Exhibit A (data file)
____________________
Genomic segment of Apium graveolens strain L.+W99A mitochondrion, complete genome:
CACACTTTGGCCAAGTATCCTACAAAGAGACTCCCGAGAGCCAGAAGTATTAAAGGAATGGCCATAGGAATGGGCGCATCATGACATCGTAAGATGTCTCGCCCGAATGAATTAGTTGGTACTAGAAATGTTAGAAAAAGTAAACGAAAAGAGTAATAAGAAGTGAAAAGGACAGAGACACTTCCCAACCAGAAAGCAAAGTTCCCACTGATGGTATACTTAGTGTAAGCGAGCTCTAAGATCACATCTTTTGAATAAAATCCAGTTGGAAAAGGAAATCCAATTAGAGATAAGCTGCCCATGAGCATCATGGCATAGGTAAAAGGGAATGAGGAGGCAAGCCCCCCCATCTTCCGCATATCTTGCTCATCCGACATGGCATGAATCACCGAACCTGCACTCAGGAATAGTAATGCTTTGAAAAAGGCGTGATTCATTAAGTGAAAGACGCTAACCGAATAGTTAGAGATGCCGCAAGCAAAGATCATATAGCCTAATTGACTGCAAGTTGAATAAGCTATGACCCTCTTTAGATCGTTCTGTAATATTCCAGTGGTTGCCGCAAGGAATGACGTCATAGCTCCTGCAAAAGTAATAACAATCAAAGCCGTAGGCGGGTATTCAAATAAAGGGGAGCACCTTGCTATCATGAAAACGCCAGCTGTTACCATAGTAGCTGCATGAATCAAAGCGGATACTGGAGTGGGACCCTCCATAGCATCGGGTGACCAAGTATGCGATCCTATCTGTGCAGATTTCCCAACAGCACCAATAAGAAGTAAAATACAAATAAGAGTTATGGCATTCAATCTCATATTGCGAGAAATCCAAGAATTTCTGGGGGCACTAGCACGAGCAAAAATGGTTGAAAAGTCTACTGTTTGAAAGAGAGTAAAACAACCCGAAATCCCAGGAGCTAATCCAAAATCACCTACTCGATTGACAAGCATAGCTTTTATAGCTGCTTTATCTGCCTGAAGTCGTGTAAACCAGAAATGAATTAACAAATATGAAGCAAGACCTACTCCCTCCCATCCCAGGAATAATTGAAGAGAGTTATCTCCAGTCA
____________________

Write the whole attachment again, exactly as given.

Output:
Genomic segment of Apium graveolens strain L.+W99A mitochondrion, complete genome:
CACACTTTGGCCAAGTATCCTACAAAGAGACTCCCGAGAGCCAGAAGTATTAAAGGAATGGCCATAGGAATGGGCGCATCATGACATCGTAAGATGTCTCGCCCGAATGAATTAGTTGGTACTAGAAATGTTAGAAAAAGTAAACGAAAAGAGTAATAAGAAGTGAAAAGGACAGAGACACTTCCCAACCAGAAAGCAAAGTTCCCACTGATGGTATACTTAGTGTAAGCGAGCTCTAAGATCACATCTTTTGAATAAAATCCAGTTGGAAAAGGAAATCCAATTAGAGATAAGCTGCCCATGAGCATCATGGCATAGGTAAAAGGGAATGAGGAGGCAAGCCCCCCCATCTTCCGCATATCTTGCTCATCCGACATGGCATGAATCACCGAACCTGCACTCAGGAATAGTAATGCTTTGAAAAAGGCGTGATTCATTAAGTGAAAGACGCTAACCGAATAGTTAGAGATGCCGCAAGCAAAGATCATATAGCCTAATTGACTGCAAGTTGAATAAGCTATGACCCTCTTTAGATCGTTCTGTAATATTCCAGTGGTTGCCGCAAGGAATGACGTCATAGCTCCTGCAAAAGTAATAACAATCAAAGCCGTAGGCGGGTATTCAAATAAAGGGGAGCACCTTGCTATCATGAAAACGCCAGCTGTTACCATAGTAGCTGCATGAATCAAAGCGGATACTGGAGTGGGACCCTCCATAGCATCGGGTGACCAAGTATGCGATCCTATCTGTGCAGATTTCCCAACAGCACCAATAAGAAGTAAAATACAAATAAGAGTTATGGCATTCAATCTCATATTGCGAGAAATCCAAGAATTTCTGGGGGCACTAGCACGAGCAAAAATGGTTGAAAAGTCTACTGTTTGAAAGAGAGTAAAACAACCCGAAATCCCAGGAGCTAATCCAAAATCACCTACTCGATTGACAAGCATAGCTTTTATAGCTGCTTTATCTGCCTGAAGTCGTGTAAACCAGAAATGAATTAACAAATATGAAGCAAGACCTACTCCCTCCCATCCCAGGAATAATTGAAGAGAGTTATCTCCAGTCA